Alan Peter first ran for the Senate in 2007 to join his sister Pia Cayetano, who was already sitting there, in utter disregard of the constitutional prohibition on political dynasties, just because it lacks an enabling law, even though the public thoroughly disdains it. The siblings have since stayed on with no apparent remorse. He capitalized on the “Hello, Garci” controversy against then-President Gloria Macapagal Arroyo, which exploded in the headlines in 2005 after I exposed it, even though his sister Pia also benefited from it.
A lawyer-friend of mine remembers until now Pia’s lachrymose words after the 2004 election: she thanked everyone for their support, and consoled them for their loss, saying that even if they had lost the election, they had gained so much experience which would be useful to them in the future. A few days after conceding her loss, Pia surprisingly “won.” It was an electoral “miracle.” Of course, many winners lost in that election.
At the Corona impeachment trial, Alan Peter tried to use his legal and telegenic skills to score points win his TV audience. But he was eventually exposed as one of the 19 senator-judges who had each received P50 million or more from the constitutionally outlawed Disbursement Acceleration Program (DAP) to convict former Supreme Court Chief Justice Renato Corona at his Senate impeachment trial. Alan Peter did not get as much as Senate President Frank Drilon’s P100 million or Sen. Francis Escudero’s P98 million, but he got enough to confirm his yet unconfirmed reputation.
Since then he has not hesitated to use the Senate blue ribbon committee to throw all sorts of accusations against Vice President Binay and his family in a bogus inquiry “in aid of legislation,” even without first having himself investigated and cleared of the Senate bribery scandal. As chairman of the Senate Committee on Rules—this is the most important Senate committee and his chairmanship makes him the Senate majority floor leader—he ought to be the first one to know that what Senators Aquilino Pimentel III and Trillanes were doing to the Blue Ribbon committee or subcommittee was without precedent in the abuse of parliamentary procedure. His foremost duty is to preserve, defend and enhance the integrity of the institution, not join those who seek to bring it down.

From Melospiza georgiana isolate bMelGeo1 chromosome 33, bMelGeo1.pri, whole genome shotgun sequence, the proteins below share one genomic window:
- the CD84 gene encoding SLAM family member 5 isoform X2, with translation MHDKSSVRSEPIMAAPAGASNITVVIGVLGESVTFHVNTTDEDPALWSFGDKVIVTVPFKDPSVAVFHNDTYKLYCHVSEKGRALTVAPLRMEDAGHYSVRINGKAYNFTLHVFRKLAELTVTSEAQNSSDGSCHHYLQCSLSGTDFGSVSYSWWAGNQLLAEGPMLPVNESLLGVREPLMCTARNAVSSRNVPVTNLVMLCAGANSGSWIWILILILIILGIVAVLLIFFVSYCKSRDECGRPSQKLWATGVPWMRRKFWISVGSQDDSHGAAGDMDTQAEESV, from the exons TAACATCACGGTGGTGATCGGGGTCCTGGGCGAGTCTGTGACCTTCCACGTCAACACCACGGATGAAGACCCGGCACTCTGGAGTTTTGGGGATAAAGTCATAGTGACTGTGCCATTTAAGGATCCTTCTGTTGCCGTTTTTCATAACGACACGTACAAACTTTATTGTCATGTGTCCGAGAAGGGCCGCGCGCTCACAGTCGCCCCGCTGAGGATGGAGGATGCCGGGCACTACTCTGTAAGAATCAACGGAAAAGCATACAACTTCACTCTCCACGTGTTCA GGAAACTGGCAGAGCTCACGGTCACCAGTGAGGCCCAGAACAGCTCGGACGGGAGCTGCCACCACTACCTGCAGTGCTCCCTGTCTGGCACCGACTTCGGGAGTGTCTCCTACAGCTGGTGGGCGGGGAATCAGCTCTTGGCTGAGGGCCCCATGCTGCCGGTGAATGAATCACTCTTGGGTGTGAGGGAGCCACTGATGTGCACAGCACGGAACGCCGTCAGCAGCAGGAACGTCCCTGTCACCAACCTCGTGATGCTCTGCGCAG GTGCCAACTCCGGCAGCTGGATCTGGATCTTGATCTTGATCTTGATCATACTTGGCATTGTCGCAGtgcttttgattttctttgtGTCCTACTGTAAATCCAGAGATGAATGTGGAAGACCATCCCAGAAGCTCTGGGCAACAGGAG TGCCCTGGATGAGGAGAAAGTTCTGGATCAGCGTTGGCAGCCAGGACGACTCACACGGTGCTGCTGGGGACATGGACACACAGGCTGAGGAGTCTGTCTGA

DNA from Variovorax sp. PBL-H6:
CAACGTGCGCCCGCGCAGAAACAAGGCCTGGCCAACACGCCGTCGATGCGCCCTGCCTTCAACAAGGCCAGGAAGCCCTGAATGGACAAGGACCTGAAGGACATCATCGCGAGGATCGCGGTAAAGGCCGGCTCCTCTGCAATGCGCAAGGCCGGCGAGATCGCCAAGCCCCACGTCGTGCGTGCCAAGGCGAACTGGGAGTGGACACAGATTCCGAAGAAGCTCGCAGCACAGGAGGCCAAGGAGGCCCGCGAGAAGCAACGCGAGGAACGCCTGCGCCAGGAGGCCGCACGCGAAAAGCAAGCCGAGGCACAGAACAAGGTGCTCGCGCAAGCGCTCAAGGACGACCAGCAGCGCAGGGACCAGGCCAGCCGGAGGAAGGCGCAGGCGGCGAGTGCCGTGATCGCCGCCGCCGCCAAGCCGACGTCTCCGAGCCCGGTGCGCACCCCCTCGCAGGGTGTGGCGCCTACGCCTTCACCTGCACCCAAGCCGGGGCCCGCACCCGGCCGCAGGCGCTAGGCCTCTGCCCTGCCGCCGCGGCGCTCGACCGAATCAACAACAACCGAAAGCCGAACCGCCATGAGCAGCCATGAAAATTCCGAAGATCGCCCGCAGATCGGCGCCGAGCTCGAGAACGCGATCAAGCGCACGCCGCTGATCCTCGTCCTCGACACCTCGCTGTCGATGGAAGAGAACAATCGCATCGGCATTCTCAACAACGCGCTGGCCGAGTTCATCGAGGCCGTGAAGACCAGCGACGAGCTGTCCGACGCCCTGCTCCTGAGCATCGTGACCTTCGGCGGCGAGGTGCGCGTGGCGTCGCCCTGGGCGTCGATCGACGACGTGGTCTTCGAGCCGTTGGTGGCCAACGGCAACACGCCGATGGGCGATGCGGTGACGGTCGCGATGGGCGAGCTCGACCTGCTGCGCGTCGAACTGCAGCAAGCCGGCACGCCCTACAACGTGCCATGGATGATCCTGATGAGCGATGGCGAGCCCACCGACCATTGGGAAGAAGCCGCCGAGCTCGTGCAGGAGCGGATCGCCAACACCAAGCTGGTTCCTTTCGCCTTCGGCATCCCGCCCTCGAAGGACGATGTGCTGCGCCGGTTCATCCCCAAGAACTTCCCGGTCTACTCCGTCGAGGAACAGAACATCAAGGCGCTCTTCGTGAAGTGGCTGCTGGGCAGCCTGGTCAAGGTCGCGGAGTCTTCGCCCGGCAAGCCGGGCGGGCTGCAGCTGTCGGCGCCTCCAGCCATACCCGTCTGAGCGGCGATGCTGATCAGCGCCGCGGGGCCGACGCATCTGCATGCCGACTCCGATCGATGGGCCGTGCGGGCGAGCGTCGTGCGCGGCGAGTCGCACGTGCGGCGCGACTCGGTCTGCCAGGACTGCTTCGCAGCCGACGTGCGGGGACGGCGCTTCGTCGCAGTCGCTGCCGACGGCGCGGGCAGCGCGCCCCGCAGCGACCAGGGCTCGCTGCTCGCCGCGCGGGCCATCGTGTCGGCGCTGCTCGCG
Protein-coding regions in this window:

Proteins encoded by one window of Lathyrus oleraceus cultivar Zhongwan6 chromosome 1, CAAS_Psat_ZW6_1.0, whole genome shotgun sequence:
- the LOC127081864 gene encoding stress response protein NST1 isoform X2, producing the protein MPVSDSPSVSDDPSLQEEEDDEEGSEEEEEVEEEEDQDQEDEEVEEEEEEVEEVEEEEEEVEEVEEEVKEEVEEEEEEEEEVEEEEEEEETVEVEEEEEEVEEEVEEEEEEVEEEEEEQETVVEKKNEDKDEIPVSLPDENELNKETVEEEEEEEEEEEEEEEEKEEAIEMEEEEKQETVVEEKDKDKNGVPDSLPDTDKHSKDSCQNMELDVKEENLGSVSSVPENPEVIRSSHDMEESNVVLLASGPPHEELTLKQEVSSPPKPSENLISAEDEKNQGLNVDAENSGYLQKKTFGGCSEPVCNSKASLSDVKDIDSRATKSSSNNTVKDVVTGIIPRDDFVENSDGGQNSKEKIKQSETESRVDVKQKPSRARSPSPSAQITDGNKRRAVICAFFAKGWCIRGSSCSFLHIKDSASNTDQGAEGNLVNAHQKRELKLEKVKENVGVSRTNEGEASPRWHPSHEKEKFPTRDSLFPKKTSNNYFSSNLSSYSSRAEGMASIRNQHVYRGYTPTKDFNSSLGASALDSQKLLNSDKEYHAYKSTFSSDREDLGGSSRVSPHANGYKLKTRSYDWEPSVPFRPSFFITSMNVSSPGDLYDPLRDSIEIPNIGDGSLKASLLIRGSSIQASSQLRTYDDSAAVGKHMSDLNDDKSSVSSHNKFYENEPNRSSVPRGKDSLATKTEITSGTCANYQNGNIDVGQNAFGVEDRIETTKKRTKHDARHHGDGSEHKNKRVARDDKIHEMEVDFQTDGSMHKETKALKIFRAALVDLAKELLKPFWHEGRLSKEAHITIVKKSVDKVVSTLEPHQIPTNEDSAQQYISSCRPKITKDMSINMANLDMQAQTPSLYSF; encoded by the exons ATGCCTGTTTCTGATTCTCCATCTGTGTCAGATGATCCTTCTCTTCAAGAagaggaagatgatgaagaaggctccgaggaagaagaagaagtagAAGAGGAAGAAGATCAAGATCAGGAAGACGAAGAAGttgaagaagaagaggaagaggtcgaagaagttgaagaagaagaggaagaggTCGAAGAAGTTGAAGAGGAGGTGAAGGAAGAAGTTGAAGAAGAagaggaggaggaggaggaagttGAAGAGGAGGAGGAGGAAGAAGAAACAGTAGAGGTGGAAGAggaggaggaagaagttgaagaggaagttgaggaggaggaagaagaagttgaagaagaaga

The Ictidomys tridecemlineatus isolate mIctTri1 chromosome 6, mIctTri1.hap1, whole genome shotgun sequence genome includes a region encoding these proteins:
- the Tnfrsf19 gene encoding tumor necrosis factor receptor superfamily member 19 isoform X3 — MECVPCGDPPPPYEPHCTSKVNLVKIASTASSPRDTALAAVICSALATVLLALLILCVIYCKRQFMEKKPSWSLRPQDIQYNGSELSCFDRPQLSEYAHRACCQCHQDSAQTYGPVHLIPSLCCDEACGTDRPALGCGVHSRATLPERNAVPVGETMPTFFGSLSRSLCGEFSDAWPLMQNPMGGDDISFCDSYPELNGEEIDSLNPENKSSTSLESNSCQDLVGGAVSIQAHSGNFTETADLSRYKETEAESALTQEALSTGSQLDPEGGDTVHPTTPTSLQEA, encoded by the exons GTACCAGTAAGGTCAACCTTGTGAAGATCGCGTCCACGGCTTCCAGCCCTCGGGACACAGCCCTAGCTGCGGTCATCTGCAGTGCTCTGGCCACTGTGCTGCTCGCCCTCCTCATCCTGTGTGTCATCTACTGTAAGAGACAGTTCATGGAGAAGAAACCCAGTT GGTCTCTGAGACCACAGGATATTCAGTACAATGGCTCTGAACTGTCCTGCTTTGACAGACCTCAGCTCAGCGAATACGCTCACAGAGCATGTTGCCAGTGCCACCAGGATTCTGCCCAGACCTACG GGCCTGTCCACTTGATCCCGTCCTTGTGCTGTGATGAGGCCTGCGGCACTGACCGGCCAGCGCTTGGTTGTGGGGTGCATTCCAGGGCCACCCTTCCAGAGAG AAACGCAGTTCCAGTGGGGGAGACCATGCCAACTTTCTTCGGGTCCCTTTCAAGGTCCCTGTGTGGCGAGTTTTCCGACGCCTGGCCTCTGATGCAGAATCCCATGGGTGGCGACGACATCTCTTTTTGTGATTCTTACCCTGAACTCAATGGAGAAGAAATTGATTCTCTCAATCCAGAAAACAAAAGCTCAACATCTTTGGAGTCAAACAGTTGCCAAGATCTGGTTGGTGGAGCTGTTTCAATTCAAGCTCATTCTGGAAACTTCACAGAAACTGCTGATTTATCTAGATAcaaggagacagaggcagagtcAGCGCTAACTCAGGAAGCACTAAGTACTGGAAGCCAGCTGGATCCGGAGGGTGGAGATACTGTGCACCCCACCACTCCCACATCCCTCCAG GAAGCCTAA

It was clearly a mistake to give the man his present office. Would the LP now like to raise him to a higher position?
Many are genuinely relieved that Duterte has finally counted himself out of the race. For in the space of so short a time Duterte managed to create, fairly or unfairly, the image of a gangster-politician who will provide instant extra-legal cures to all our maladies. But despite all this, he alone in his “15 minutes of fame,” had the courage to talk of a constitutional shift to federalism and parliamentary government, as though this was within the power of the next president to implement. He alone had the spunk to announce that if elected president, he would declare a “revolutionary government.” That declaration was laughable at best, because nobody participates in and wins an election in order to proclaim a revolutionary government; one wages a revolution and wins in order to proclaim a revolutionary government.
But behind the absurdity of that declaration lies a fundamental truth, one which Duterte alone among our politicians, outside of the National Transformation Council, has dared to articulate, namely that the elections will not solve or change anything, and that a real revolution is what we need. This is Duterte’s real contribution to our present politics. This is his accidental legacy.
Thus, since Roxas cannot possibly represent the call for change, the candidate we must propose and support against him need not be a particular person but rather an idea or a movement that goes by the name of revolutionary or systems change. Since we cannot stop the electoral farce, we should nominate and support this particular candidate, so that at the end of the bogus electoral process, the Filipino people, in whom sovereignty resides and from whom all government authority emanates, not just the NTC or any group, should be able to proclaim a revolutionary government.
TODAY IN PH HISTORY. In Abra and in various parts of the country, the Paredes family, which has for generations produced statesmen, patriots, intellectuals, writers and artists of note, is celebrating today the 131st birth anniversary of Sen. Quintin Paredes, one of the grand old men of Philippine politics. Not all the achievements of this giant from Abra have been documented. But a book written by his own daughter, Justice Lourdes Paredes-San Diego, in 1985 tries to fill the void, and a more recent book, “Escape to Manila,” by Frank Ephraim, with a foreword by the distinguished journalist Stanley Karnow, reveals for the first time Paredes’ key role in facilitating the migration to the Philippines of German Jews fleeing Nazi persecution in Germany during the war. Credit for this has long been given to President Quezon alone, but Paredes turns out to be a major but unacknowledged actor.